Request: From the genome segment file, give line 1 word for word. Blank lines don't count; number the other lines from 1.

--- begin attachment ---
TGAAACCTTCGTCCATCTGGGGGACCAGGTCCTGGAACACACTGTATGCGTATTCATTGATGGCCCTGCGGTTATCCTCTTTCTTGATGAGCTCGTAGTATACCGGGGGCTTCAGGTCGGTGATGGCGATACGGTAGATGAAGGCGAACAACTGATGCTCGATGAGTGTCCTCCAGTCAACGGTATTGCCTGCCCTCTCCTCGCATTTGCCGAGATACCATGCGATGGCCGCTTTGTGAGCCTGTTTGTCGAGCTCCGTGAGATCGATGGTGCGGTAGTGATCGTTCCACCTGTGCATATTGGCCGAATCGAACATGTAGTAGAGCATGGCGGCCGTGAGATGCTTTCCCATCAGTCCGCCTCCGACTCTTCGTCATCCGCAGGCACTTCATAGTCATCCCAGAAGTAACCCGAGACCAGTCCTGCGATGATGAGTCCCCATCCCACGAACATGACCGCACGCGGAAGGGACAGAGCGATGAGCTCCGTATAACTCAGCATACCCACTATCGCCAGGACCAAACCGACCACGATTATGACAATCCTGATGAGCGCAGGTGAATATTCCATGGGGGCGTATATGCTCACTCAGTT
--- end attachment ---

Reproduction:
TGAAACCTTCGTCCATCTGGGGGACCAGGTCCTGGAACACACTGTATGCGTATTCATTGATGGCCCTGCGGTTATCCTCTTTCTTGATGAGCTCGTAGTATACCGGGGGCTTCAGGTCGGTGATGGCGATACGGTAGATGAAGGCGAACAACTGATGCTCGATGAGTGTCCTCCAGTCAACGGTATTGCCTGCCCTCTCCTCGCATTTGCCGAGATACCATGCGATGGCCGCTTTGTGAGCCTGTTTGTCGAGCTCCGTGAGATCGATGGTGCGGTAGTGATCGTTCCACCTGTGCATATTGGCCGAATCGAACATGTAGTAGAGCATGGCGGCCGTGAGATGCTTTCCCATCAGTCCGCCTCCGACTCTTCGTCATCCGCAGGCACTTCATAGTCATCCCAGAAGTAACCCGAGACCAGTCCTGCGATGATGAGTCCCCATCCCACGAACATGACCGCACGCGGAAGGGACAGAGCGATGAGCTCCGTATAACTCAGCATACCCACTATCGCCAGGACCAAACCGACCACGATTATGACAATCCTGATGAGCGCAGGTGAATATTCCATGGGGGCGTATATGCTCACTCAGTT